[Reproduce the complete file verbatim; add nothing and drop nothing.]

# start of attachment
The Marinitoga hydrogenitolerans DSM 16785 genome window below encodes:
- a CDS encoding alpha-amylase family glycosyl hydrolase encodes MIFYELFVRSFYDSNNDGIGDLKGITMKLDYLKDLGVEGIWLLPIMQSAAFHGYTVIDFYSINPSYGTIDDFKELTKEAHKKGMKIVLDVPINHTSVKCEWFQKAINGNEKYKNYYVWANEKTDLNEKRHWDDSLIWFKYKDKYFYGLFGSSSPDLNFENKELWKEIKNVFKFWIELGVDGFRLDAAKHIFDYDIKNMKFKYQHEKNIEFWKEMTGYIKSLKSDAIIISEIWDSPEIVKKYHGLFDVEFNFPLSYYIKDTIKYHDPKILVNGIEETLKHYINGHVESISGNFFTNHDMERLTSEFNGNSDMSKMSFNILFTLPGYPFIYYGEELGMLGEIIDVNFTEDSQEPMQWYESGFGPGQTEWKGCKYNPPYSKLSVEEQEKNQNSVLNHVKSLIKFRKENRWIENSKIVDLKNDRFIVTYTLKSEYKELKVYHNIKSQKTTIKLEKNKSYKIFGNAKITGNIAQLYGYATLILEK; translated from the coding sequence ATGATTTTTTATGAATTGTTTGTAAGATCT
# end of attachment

The Marinitoga hydrogenitolerans DSM 16785 genome window below encodes:
- a CDS encoding alpha-amylase family glycosyl hydrolase encodes MIFYELFVRSFYDSNNDGIGDLKGITMKLDYLKDLGVEGIWLLPIMQSAAFHGYTVIDFYSINPSYGTIDDFKELTKEAHKKGMKIVLDVPINHTSVKCEWFQKAINGNEKYKNYYVWANEKTDLNEKRHWDDSLIWFKYKDKYFYGLFGSSSPDLNFENKELWKEIKNVFKFWIELGVDGFRLDAAKHIFDYDIKNMKFKYQHEKNIEFWKEMTGYIKSLKSDAIIISEIWDSPEIVKKYHGLFDVEFNFPLSYYIKDTIKYHDPKILVNGIEETLKHYINGHVESISGNFFTNHDMERLTSEFNGNSDMSKMSFNILFTLPGYPFIYYGEELGMLGEIIDVNFTEDSQEPMQWYESGFGPGQTEWKGCKYNPPYSKLSVEEQEKNQNSVLNHVKSLIKFRKENRWIENSKIVDLKNDRFIVTYTLKSEYKELKVYHNIKSQKTTIKLEKNKSYKIFGNAKITGNIAQLYGYATLILEK; translated from the coding sequence ATGATTTTTTATGAATTGTTTGTAAGATCT